At the end of the day, my goal is to meet the patient where the patient is at. I do not want my team to try and force the patient to be in a certain place or stage or belief. I want my team to help our patients figure out what they need, and how they would like to best move forward. The pandemic has reinforced that we are on the right track.
I try not to compare my clinic to other clinics, as healthcare isn’t a market which benefits from direct competition, it benefits from diversity. What I do try to do is listen to what people need, and grow my business to provide that service. I had my staff and associates take time during the lockdown to reflect upon where we were at, and what we could become. I had them work on goal setting and explore areas of practice to expand upon, both while we were in a restricted practice mode and for our future.
I went above and beyond all regulations to have the clinic be as safe as possible, I adapted the way patients traveled through the facility, implementing ‘directional traffic flow’. The mechanical systems and air exchangers were rerouted and upgraded, the space was electrostatically misted and deep cleaned several times per day. I had purchased our own equipment. We did our best to follow the science for infection control measures, day in and out. We did everything possible to help our patients feel safe and comfortable during treatment.
While we were on a mission to decrease our carbon footprint and become as environmentally respectful as possible pre-pendemic, we sadly reversed course and returned to single-use disposable everything.
When we could, we transitioned to virtual care. I had to ensure that our video platform was HIPA compliant and safe, with end-to-end encryption, yet user friendly.
When it was best practice, we measured and recorded temperatures of all people entering the facility. We have hand washing stations by the door, as well as in waiting areas.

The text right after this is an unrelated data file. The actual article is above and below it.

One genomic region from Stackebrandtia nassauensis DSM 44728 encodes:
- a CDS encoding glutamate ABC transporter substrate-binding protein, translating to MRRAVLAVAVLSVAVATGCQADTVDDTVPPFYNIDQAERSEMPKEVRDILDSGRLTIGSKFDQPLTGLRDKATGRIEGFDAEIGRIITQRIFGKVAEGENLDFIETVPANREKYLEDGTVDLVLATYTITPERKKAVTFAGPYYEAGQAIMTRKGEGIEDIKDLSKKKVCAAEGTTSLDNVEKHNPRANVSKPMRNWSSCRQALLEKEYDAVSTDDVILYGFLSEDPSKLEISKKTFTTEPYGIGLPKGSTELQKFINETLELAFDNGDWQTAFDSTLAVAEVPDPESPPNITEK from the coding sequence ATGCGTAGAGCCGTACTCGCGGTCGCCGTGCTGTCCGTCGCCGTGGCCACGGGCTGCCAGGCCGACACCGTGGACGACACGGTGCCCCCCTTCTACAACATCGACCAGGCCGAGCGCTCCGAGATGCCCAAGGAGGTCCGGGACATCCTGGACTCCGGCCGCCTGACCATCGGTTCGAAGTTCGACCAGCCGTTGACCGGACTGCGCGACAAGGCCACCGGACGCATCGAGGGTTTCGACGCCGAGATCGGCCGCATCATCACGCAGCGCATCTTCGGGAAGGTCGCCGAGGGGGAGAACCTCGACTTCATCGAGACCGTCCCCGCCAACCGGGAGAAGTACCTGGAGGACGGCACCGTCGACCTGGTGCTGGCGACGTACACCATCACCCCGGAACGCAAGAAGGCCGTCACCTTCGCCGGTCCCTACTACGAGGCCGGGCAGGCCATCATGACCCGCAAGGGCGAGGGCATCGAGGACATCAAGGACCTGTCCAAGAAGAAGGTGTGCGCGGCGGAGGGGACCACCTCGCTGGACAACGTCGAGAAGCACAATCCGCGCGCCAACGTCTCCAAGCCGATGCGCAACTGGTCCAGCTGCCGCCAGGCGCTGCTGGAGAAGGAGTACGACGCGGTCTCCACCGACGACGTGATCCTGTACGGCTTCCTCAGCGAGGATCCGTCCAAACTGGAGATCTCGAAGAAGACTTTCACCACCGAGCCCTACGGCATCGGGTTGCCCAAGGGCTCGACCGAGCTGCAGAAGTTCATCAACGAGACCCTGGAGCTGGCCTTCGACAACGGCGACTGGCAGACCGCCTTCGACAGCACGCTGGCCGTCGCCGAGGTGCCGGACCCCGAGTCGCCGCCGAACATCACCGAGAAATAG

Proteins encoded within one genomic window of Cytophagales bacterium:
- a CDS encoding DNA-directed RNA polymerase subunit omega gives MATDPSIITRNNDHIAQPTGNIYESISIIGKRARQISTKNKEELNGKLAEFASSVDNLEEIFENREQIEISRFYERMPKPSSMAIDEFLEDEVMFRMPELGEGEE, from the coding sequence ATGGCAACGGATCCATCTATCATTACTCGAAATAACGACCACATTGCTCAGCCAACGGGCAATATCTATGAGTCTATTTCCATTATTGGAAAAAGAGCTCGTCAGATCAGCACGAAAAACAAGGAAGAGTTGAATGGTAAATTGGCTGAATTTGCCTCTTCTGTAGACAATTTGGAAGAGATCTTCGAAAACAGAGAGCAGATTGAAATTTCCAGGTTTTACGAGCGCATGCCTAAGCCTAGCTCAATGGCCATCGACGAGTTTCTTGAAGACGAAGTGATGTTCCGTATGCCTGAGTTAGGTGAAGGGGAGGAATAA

We didn’t qualify for healthcare worker vaccinations (my staff and I wrote letters to the Ministry, MLAs, Covid-19 business team, and started a social media campaign for inclusion), or the ability to test our patients for Covid-19 before working with them, so I purchased full Personal Protective Equipment (visors, masks, gloves and gowns) for all administrative staff and practitioners to wear when there were patients present in the clinic. So far, the clinic has spent approximately $38 000 on PPE alone. I justify this expense in several ways.
1.Humanity: at the time of this post, we are the only clinic that I am aware of that has not had one single staff or associate contract Covid-19 from a workplace exposure. We have had staff and associates contract the virus, but not due to work. We have had numerous known exposures in the clinic. Every patient we treat becomes a potential close contact. To treat, most practitioners physically touch the patients, and we risk contracting the virus from an asymptomatic carrier multiple times per day. The psychological weight of transmission of the virus to a child or grandparent of a staff member from to a workplace exposure would be too much for me, personally, to bear. Therefore, I have absorbed the full cost of the PPE, and made it clinic policy to be donned during several of the waves, depending on case counts (when we had them).
2.Reputationally: how can we expect our patients to trust us if we have to constantly notify them of clinic outbreaks? How would that reflect upon our infection control guidelines?
3.Financially: We operate most services on 90+% fill capacity, often booking weeks in advance. For one staff member to cancel a day of work, we have the administrative expenses of changing appointments, if we even have a place to move that appointment. We often don’t have room in schedules to reschedule a patient, so we have the cost of the cancellation.
4.Respect: people don’t like appointments being changed or rescheduled.
This is a work in process. Times are tough, margins are tight, but our doors our open. After the rollercoaster ride we've all been on, we graciously welcome you as part of our journey.
Daysha Shuya, clinical director